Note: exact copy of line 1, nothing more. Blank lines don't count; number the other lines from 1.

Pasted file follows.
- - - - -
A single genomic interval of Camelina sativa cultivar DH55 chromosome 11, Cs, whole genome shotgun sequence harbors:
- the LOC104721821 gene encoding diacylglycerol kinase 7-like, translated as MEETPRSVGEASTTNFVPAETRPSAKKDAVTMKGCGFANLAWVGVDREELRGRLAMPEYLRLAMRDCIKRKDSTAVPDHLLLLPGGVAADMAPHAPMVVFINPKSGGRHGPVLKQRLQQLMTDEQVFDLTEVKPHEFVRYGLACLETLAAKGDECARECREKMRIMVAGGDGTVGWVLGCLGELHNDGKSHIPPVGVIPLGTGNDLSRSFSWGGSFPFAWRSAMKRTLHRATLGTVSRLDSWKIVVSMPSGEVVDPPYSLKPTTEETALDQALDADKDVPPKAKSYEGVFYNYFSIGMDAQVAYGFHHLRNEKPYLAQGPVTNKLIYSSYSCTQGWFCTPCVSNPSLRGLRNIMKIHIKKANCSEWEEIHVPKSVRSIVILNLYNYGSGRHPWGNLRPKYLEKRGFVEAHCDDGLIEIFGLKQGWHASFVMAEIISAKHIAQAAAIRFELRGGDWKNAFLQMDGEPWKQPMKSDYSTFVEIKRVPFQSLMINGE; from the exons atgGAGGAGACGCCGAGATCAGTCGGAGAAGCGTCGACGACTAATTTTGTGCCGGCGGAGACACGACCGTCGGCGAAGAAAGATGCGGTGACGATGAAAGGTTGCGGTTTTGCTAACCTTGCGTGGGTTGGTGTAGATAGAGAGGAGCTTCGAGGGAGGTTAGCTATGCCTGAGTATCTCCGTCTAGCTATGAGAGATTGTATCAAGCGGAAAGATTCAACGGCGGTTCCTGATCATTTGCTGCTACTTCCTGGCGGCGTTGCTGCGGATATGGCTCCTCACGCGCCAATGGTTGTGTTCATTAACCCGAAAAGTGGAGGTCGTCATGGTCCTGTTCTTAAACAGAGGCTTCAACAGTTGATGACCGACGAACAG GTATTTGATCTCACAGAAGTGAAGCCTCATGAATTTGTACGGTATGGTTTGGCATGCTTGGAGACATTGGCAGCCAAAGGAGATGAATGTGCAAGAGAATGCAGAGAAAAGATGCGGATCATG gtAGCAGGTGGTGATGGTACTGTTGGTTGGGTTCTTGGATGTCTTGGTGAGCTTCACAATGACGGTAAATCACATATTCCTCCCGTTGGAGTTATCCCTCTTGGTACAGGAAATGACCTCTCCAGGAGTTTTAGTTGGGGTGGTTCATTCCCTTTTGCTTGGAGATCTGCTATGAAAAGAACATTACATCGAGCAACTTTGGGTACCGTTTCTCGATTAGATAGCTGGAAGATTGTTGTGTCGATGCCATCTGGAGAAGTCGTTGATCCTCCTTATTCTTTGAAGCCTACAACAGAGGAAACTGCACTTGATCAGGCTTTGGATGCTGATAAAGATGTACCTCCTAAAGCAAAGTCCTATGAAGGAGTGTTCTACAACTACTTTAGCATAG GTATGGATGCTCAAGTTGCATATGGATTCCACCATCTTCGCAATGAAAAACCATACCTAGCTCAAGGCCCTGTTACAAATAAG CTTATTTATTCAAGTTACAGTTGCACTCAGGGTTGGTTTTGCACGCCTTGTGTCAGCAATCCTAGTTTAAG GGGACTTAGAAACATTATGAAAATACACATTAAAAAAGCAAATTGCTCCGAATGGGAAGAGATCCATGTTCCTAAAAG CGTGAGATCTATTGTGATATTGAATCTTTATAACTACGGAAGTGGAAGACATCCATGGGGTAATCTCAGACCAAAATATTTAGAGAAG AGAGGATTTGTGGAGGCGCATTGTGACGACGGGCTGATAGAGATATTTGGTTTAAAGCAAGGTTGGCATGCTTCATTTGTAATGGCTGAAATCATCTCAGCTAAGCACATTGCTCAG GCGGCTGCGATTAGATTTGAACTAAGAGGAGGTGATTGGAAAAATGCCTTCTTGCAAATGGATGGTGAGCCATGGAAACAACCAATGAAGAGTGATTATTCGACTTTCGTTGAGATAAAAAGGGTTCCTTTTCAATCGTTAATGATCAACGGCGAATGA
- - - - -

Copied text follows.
A single genomic interval of Camelina sativa cultivar DH55 chromosome 11, Cs, whole genome shotgun sequence harbors: